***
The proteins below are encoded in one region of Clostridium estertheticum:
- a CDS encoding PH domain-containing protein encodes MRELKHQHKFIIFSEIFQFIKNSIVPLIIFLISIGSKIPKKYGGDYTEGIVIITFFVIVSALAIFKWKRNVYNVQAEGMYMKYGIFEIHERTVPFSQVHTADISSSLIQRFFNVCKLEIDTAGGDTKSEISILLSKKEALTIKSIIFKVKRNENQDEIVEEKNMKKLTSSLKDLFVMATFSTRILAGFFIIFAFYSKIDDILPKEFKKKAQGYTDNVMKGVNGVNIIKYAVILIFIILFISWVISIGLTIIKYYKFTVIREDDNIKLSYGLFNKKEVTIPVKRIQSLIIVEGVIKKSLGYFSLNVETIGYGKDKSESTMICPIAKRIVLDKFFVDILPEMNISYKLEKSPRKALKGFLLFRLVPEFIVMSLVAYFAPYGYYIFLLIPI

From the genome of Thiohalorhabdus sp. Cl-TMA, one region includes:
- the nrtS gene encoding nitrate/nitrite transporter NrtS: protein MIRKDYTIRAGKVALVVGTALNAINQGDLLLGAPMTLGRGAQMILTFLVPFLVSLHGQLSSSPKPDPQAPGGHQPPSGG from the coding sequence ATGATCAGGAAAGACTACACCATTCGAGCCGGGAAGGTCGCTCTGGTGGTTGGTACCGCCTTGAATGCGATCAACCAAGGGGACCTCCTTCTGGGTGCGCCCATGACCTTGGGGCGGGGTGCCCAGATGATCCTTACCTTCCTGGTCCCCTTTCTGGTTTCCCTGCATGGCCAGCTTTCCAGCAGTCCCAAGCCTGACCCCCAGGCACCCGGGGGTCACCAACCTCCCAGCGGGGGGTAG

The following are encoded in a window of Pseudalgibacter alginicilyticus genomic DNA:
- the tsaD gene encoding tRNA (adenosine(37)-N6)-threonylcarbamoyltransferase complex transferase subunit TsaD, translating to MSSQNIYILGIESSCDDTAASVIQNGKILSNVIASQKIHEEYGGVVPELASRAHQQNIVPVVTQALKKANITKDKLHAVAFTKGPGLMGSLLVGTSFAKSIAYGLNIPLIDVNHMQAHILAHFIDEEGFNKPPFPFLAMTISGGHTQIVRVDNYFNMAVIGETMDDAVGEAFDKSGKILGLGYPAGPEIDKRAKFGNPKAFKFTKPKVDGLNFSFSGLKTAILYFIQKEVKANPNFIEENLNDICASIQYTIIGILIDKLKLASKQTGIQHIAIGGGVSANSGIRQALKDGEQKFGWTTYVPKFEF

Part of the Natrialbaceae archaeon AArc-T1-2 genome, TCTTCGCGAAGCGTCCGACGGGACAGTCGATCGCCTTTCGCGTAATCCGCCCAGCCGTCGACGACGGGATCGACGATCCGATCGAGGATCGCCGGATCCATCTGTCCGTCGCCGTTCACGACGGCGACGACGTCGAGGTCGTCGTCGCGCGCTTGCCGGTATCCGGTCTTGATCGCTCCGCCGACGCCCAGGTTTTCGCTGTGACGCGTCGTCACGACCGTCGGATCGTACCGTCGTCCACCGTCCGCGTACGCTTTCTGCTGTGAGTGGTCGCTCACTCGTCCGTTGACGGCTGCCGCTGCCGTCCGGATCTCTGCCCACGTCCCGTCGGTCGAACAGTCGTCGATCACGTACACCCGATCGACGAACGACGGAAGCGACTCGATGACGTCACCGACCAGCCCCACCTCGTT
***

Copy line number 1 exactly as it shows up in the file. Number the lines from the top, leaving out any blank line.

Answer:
The proteins below are encoded in one region of Clostridium estertheticum: